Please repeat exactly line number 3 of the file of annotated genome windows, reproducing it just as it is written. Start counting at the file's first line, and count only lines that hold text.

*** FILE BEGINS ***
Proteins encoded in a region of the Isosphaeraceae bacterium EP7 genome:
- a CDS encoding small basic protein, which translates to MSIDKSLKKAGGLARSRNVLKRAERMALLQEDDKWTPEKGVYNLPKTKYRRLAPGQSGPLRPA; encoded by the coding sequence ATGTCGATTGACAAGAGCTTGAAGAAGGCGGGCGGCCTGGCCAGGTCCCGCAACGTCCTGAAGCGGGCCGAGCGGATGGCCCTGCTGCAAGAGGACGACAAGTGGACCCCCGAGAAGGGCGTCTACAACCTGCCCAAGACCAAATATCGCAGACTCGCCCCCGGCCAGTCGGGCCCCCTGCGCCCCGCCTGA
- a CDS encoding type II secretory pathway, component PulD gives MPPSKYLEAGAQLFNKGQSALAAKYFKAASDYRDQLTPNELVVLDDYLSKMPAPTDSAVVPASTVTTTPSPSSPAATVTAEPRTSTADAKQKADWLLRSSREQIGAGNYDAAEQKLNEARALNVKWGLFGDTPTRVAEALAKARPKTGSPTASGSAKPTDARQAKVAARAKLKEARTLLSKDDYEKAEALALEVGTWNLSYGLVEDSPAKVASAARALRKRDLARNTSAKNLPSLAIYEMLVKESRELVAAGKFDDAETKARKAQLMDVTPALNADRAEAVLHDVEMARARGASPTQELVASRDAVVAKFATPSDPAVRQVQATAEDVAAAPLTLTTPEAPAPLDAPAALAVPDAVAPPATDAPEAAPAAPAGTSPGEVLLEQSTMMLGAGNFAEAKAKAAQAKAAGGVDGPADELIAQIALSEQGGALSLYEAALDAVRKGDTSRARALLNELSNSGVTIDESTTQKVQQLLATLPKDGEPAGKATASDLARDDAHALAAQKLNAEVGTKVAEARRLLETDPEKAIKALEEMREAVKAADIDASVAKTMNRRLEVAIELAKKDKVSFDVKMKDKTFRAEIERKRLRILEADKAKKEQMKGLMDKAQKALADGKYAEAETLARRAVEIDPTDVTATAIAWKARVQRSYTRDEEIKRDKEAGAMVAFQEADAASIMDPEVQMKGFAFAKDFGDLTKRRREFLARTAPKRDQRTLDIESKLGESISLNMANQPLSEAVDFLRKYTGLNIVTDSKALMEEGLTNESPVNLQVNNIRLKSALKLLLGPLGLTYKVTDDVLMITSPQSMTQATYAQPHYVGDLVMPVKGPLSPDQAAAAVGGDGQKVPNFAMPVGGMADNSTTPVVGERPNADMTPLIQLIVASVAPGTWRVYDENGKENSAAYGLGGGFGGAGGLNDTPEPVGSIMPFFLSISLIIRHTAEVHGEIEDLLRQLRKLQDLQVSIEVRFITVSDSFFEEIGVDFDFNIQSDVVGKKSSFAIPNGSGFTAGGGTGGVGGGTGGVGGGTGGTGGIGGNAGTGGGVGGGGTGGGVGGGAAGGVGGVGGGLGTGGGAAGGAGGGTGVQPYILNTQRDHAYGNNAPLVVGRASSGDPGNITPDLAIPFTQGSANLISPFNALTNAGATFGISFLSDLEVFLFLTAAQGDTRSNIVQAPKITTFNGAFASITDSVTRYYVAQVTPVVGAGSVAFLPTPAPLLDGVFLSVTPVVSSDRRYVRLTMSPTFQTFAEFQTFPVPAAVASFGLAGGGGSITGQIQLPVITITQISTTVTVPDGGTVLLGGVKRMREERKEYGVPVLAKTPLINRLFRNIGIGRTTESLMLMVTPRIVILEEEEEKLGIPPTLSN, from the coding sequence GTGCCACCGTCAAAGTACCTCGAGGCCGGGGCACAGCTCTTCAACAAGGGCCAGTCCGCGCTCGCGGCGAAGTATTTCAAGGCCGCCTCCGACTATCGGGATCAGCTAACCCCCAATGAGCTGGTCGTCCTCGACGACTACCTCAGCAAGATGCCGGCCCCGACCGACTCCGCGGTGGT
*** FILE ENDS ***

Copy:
- a CDS encoding type II secretory pathway, component PulD gives MPPSKYLEAGAQLFNKGQSALAAKYFKAASDYRDQLTPNELVVLDDYLSKMPAPTDSAVVPASTVTTTPSPSSPAATVTAEPRTSTADAKQKADWLLRSSREQIGAGNYDAAEQKLNEARALNVKWGLFGDTPTRVAEALAKARPKTGSPTASGSAKPTDARQAKVAARAKLKEARTLLSKDDYEKAEALALEVGTWNLSYGLVEDSPAKVASAARALRKRDLARNTSAKNLPSLAIYEMLVKESRELVAAGKFDDAETKARKAQLMDVTPALNADRAEAVLHDVEMARARGASPTQELVASRDAVVAKFATPSDPAVRQVQATAEDVAAAPLTLTTPEAPAPLDAPAALAVPDAVAPPATDAPEAAPAAPAGTSPGEVLLEQSTMMLGAGNFAEAKAKAAQAKAAGGVDGPADELIAQIALSEQGGALSLYEAALDAVRKGDTSRARALLNELSNSGVTIDESTTQKVQQLLATLPKDGEPAGKATASDLARDDAHALAAQKLNAEVGTKVAEARRLLETDPEKAIKALEEMREAVKAADIDASVAKTMNRRLEVAIELAKKDKVSFDVKMKDKTFRAEIERKRLRILEADKAKKEQMKGLMDKAQKALADGKYAEAETLARRAVEIDPTDVTATAIAWKARVQRSYTRDEEIKRDKEAGAMVAFQEADAASIMDPEVQMKGFAFAKDFGDLTKRRREFLARTAPKRDQRTLDIESKLGESISLNMANQPLSEAVDFLRKYTGLNIVTDSKALMEEGLTNESPVNLQVNNIRLKSALKLLLGPLGLTYKVTDDVLMITSPQSMTQATYAQPHYVGDLVMPVKGPLSPDQAAAAVGGDGQKVPNFAMPVGGMADNSTTPVVGERPNADMTPLIQLIVASVAPGTWRVYDENGKENSAAYGLGGGFGGAGGLNDTPEPVGSIMPFFLSISLIIRHTAEVHGEIEDLLRQLRKLQDLQVSIEVRFITVSDSFFEEIGVDFDFNIQSDVVGKKSSFAIPNGSGFTAGGGTGGVGGGTGGVGGGTGGTGGIGGNAGTGGGVGGGGTGGGVGGGAAGGVGGVGGGLGTGGGAAGGAGGGTGVQPYILNTQRDHAYGNNAPLVVGRASSGDPGNITPDLAIPFTQGSANLISPFNALTNAGATFGISFLSDLEVFLFLTAAQGDTRSNIVQAPKITTFNGAFASITDSVTRYYVAQVTPVVGAGSVAFLPTPAPLLDGVFLSVTPVVSSDRRYVRLTMSPTFQTFAEFQTFPVPAAVASFGLAGGGGSITGQIQLPVITITQISTTVTVPDGGTVLLGGVKRMREERKEYGVPVLAKTPLINRLFRNIGIGRTTESLMLMVTPRIVILEEEEEKLGIPPTLSN, from the coding sequence GTGCCACCGTCAAAGTACCTCGAGGCCGGGGCACAGCTCTTCAACAAGGGCCAGTCCGCGCTCGCGGCGAAGTATTTCAAGGCCGCCTCCGACTATCGGGATCAGCTAACCCCCAATGAGCTGGTCGTCCTCGACGACTACCTCAGCAAGATGCCGGCCCCGACCGACTCCGCGGTGGT